In terms of volume, the Airbus A320 is the most important of the many current programmes for Liebherr. Going forward, the company’s focus is also on the Boeing 777x, Bombardier C-Series, Embraer E-Jet, and the Rolls-Royce UltraFan programmes, the latter signalling a move into the aero engine market.
In addition, Liebherr-Aerospace offers extensive customer services based on a worldwide network with repair and maintenance services, technical support, documentation and spare parts logistics.
Liebherr-Aerospace contributed €1.3 billion ($1.5bn) to total group sales of €9 billion in 2016. That represented an increase of nearly 5% in turnover for the division. It employs 5,400 people, mainly on its four manufacturing sites in Germany and France.
If there’s a secret to its success, it could be the company’s huge investments in research and development (R&D) and testing. Last year, the aerospace and transportation division invested about €70 million ($82m) in R&D: more than 17% of revenue and “far above the industry average”.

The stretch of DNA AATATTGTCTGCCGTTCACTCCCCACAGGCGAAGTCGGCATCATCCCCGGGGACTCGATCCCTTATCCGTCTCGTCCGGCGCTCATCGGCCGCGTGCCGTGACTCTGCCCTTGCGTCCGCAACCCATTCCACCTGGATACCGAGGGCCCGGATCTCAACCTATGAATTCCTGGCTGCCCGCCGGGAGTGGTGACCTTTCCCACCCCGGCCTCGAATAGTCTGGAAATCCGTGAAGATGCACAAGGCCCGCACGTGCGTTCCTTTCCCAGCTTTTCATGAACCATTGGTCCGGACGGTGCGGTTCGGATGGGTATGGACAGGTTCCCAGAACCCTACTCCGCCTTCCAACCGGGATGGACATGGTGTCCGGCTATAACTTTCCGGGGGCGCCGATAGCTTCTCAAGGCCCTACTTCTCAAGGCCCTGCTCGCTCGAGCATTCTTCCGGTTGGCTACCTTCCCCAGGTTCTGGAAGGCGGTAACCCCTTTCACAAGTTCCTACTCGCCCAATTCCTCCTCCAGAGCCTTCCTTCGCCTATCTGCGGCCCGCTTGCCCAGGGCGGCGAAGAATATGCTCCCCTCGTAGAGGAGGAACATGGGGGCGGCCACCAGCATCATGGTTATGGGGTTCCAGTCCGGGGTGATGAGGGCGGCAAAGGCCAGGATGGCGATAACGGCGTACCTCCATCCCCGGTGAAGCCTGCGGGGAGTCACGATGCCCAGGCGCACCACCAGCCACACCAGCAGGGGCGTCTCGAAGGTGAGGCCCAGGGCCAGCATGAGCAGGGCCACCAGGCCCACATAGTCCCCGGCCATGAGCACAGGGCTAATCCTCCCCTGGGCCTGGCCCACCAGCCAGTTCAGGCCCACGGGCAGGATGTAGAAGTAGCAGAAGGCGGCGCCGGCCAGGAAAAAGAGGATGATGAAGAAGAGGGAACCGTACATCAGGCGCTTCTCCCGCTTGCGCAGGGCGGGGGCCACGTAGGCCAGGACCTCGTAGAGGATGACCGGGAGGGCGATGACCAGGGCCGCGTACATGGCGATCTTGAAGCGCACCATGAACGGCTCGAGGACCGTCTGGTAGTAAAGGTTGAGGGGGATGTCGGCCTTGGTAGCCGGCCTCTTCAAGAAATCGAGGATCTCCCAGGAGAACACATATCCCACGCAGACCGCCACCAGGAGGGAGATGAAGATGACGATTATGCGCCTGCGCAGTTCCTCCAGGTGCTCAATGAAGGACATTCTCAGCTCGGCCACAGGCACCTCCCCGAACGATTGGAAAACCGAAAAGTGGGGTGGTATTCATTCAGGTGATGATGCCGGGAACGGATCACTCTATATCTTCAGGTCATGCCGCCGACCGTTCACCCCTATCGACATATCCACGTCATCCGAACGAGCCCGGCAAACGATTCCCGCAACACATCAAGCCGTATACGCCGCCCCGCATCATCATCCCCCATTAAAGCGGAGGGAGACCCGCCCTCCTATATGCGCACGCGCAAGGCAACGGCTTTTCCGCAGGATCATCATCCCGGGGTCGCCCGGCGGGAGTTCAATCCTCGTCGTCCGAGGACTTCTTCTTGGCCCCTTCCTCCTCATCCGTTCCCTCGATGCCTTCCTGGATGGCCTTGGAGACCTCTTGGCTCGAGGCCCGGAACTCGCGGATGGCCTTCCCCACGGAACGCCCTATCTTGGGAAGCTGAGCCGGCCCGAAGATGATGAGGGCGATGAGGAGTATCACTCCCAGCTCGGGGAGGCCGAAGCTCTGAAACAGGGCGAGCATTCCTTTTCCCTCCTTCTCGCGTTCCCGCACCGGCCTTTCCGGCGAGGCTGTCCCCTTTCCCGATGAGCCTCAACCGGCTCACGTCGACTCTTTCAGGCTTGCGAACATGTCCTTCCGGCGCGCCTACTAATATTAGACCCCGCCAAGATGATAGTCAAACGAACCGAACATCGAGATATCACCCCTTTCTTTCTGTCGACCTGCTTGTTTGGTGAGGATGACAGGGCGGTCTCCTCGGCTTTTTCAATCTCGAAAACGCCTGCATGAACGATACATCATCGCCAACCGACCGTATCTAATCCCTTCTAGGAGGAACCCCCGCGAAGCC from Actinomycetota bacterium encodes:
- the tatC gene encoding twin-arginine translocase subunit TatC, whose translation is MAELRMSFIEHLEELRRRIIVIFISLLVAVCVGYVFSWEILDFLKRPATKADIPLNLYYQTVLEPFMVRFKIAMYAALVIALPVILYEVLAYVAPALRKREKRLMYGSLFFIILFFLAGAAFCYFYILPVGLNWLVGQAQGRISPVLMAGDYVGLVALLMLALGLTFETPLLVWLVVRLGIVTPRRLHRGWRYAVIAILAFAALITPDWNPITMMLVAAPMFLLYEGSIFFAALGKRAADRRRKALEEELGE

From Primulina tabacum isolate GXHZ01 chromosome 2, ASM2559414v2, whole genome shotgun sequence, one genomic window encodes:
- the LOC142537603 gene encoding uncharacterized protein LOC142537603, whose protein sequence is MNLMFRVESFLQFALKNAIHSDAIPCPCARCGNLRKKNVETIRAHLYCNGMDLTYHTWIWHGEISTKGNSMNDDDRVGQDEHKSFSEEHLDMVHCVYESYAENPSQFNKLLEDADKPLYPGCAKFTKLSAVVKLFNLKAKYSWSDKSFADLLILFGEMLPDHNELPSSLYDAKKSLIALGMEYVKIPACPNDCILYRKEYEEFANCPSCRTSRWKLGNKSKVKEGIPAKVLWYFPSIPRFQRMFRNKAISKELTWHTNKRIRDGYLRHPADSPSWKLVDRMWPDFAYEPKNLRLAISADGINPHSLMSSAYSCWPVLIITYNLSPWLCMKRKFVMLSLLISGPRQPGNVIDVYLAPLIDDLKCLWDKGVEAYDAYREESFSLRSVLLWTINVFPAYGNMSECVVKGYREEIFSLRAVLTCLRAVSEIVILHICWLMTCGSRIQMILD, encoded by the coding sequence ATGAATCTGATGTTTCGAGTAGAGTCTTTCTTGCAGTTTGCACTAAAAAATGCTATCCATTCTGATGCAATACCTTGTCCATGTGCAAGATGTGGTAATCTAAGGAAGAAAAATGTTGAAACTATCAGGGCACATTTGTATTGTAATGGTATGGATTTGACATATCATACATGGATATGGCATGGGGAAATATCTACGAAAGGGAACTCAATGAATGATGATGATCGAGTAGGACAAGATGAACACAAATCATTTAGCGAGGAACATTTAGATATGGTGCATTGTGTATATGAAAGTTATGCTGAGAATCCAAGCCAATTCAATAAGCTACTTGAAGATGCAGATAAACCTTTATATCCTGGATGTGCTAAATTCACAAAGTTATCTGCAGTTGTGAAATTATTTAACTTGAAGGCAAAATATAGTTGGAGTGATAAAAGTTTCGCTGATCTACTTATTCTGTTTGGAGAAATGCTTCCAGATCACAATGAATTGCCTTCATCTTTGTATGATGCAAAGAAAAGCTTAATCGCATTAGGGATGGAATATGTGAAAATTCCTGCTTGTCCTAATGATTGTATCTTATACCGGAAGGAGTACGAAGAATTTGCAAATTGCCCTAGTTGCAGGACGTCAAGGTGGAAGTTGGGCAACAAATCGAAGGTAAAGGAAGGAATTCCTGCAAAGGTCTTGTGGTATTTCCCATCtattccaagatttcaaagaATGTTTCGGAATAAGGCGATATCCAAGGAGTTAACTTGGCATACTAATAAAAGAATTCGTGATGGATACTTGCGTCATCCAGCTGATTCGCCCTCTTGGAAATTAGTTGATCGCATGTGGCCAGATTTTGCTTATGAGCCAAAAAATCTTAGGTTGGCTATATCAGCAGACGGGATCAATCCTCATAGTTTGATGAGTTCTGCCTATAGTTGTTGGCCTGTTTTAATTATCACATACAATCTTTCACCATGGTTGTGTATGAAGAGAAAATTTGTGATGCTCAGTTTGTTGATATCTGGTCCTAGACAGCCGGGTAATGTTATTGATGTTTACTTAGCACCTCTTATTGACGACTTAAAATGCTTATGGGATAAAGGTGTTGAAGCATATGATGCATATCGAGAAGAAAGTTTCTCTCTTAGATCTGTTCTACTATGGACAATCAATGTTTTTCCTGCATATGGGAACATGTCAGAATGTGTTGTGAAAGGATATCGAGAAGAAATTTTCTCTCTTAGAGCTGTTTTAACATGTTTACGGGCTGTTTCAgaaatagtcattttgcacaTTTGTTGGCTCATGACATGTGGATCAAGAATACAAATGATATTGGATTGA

One result, Gropper said proudly, is Liebherr’s 100% record for delivery of systems to Airbus. So rigorous is Liebherr’s attention to detail in manufacturing, assembly and testing that it is one of a small number of system suppliers whose components are delivered directly to the Airbus assembly line.
Each of Liebherr-Aerospace’s four manufacturing sites in Germany and France has benefited from the investment and continuous improvement that is the company’s hallmark.
At Lindenberg, in southern Germany, a major expansion begun in 2012 to cater for growing demand, has increased the manufacturing plant’s footprint 20% to more than 160,000sqm. It employs 2,700 people, including 127 apprentices, “which is important for us”, said Gropper.